At 8:30 a.m. on Sunday, the 11th of November, just prior to my granddaughter’s third birthday party, I completed the manuscript of my second novel. It is a sequel to Simon Says and picks up where its predecessor left off, continuing on a journey that takes the reader across oceans and into the minds and souls that house evil and good, as they search for and run from each other. It is titled Hide and Go Seek. I have included an excerpt from the story that you are welcome to read and will continue to post others in the weeks ahead. Rest assured, they will not reveal the mysteries in either book, but hopefully they will entice you to discover them on your own.
“He was almost four years old when he passed the first doorway, which led into his mother’s massive bedroom, and felt the first inkling of the presence. He slowed and looked, left to right. A shiver ran up his spine. He continued on, at half the pace now, past his bathroom. Normally the night light would be on inside the room, plugged into the wall. But not tonight. Finally, he reached the entrance to his own room. It was even darker back there with just the faintest of light emanating for where his journey began. He stood motionless outside his open doorway and wondered why he had not turned on the hallway lights. Something inside him had triggered a warning. He could no longer hear his grandfather counting; only the muffled sounds of what he thought to be the television. Something sinister crept in. A second chill ran up his spine, swirled around his head and neck, then cautiously made its way down his arms, raising the fine, young hairs attached to his skin, before stopping at the tips of his fingers to linger momentarily.
The sounds of the television changed direction. They were no longer behind him. but rather in front of him, coming from within his bedroom. He wanted to run, to get out of there, to hold his mother, to be in the light. All of his senses told him it was the right thing to do; to escape while he could. But the thought of his grandfather told him otherwise. He was learning to be a man just like him. Just like his father once was. As if reaching into an abyss of unknown proportions, his left arm stretched through the doorway, into the darkness where he let his fingers crawl along the cool surface of the wall, searching for the plastic switch that would illuminate his world, not this foreign one he now stood in, where his bowels weakened and his tear ducts yearned to unleash a flood. Almost there, he knew, almost.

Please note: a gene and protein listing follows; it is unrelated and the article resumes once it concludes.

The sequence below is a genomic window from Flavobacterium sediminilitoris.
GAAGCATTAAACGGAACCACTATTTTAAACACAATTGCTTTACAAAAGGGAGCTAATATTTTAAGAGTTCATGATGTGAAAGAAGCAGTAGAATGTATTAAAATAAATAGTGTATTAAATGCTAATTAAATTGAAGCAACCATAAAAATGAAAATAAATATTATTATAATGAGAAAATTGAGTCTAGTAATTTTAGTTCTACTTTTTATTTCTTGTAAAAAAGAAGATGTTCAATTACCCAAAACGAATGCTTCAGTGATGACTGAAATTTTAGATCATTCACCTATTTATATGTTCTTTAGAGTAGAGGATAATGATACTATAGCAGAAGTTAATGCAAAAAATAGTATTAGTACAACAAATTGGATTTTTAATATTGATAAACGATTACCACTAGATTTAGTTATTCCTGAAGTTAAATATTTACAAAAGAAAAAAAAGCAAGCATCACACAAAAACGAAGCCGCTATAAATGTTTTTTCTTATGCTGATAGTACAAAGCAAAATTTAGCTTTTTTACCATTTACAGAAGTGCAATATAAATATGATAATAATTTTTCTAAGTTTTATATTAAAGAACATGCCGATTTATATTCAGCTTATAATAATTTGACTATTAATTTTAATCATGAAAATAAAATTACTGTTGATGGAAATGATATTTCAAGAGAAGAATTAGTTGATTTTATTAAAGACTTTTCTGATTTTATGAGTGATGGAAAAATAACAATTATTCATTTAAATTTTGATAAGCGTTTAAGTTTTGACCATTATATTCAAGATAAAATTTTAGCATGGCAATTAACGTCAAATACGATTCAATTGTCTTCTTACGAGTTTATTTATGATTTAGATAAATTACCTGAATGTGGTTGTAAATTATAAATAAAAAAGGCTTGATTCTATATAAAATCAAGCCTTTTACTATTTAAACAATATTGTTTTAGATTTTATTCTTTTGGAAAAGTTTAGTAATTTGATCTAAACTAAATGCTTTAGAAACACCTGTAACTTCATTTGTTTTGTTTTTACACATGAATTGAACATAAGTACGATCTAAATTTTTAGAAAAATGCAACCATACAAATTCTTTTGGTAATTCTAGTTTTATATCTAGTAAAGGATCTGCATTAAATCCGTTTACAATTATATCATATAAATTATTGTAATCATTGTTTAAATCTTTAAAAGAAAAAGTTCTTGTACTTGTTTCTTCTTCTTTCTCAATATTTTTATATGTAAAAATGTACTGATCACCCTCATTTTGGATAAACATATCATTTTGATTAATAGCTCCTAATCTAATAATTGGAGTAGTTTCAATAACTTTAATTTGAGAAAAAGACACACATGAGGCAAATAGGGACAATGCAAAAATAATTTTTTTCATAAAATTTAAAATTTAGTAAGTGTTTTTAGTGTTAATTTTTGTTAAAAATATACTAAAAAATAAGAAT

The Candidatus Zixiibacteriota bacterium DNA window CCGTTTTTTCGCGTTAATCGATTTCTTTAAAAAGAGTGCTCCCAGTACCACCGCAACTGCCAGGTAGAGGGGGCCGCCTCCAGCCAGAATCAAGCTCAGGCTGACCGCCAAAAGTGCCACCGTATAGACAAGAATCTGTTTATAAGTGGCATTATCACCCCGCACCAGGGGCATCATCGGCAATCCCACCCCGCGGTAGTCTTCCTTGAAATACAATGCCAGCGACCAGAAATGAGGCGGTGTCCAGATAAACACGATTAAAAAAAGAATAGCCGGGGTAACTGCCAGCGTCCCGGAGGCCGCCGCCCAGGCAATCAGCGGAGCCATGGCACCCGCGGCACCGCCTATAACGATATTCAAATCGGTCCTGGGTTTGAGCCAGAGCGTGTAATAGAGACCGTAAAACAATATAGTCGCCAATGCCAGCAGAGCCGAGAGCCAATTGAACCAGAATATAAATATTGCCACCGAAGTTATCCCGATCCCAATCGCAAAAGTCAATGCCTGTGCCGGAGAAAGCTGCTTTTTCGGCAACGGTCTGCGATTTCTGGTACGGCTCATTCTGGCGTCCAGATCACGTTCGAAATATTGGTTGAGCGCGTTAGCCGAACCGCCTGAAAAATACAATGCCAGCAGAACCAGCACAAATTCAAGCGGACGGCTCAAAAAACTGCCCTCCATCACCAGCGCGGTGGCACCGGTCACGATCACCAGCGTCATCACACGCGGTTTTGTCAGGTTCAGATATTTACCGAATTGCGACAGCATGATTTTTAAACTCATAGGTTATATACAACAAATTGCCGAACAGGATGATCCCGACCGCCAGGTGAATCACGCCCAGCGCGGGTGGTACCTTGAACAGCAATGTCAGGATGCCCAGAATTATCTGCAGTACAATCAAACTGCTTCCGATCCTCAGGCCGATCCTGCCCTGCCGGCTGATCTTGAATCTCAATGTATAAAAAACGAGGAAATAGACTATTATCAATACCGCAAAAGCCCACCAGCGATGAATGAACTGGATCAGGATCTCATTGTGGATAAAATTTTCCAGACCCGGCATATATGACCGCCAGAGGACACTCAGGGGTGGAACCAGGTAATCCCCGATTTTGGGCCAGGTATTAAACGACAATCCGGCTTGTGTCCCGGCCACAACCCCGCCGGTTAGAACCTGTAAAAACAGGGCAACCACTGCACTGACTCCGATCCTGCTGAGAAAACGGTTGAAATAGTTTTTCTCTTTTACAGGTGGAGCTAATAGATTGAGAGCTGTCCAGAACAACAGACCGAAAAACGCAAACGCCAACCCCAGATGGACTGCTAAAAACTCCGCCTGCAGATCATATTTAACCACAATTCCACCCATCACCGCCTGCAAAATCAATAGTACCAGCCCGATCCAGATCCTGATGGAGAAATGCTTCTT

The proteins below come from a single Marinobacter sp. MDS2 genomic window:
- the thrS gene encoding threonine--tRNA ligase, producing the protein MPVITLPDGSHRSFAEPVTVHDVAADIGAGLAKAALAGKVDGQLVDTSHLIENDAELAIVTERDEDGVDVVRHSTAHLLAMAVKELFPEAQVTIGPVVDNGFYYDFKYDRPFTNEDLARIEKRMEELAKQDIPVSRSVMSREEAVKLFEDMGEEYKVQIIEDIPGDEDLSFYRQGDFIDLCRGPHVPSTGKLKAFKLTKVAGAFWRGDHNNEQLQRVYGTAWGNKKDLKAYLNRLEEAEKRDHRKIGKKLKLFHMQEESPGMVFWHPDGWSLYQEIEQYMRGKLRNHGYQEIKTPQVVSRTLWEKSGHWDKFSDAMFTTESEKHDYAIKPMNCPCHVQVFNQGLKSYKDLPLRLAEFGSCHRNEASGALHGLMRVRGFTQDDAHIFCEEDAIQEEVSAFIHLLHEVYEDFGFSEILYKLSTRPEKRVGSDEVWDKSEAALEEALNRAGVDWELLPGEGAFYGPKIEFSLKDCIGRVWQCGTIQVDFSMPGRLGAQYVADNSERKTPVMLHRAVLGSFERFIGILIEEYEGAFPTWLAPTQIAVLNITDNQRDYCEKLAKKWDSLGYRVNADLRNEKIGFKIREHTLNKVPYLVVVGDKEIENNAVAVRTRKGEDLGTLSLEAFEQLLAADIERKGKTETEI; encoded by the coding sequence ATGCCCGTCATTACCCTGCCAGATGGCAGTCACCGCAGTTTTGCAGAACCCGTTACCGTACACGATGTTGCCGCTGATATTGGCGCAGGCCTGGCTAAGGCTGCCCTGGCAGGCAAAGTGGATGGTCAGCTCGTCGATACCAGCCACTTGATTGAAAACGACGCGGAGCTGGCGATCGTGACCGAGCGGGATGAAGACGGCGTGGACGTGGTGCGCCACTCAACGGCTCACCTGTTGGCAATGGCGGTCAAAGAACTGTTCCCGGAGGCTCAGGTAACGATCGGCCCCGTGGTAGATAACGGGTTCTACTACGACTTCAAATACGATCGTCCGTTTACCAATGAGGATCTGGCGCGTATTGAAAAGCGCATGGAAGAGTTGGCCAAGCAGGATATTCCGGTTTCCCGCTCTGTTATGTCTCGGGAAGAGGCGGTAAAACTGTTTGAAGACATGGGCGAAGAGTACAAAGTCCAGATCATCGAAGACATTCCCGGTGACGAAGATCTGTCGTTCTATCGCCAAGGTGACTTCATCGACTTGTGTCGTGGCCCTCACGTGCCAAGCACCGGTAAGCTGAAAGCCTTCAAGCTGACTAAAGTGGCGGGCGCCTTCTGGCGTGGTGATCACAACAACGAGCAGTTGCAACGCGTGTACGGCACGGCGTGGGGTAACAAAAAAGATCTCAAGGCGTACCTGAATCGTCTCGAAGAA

An unfamiliar object made its presence felt, beckoning the young child to reach farther, not just with his hand, but his mind and even his soul. Initially, the child rejected its request. He was consumed with fear. The presence knew this and anticipated this. Slowly it began to batter against the walls of the child’s will to escape and run to the creature that gave birth to him. It neared the child, searching for weakness, probing, hoping the child was still too young to know its strength.”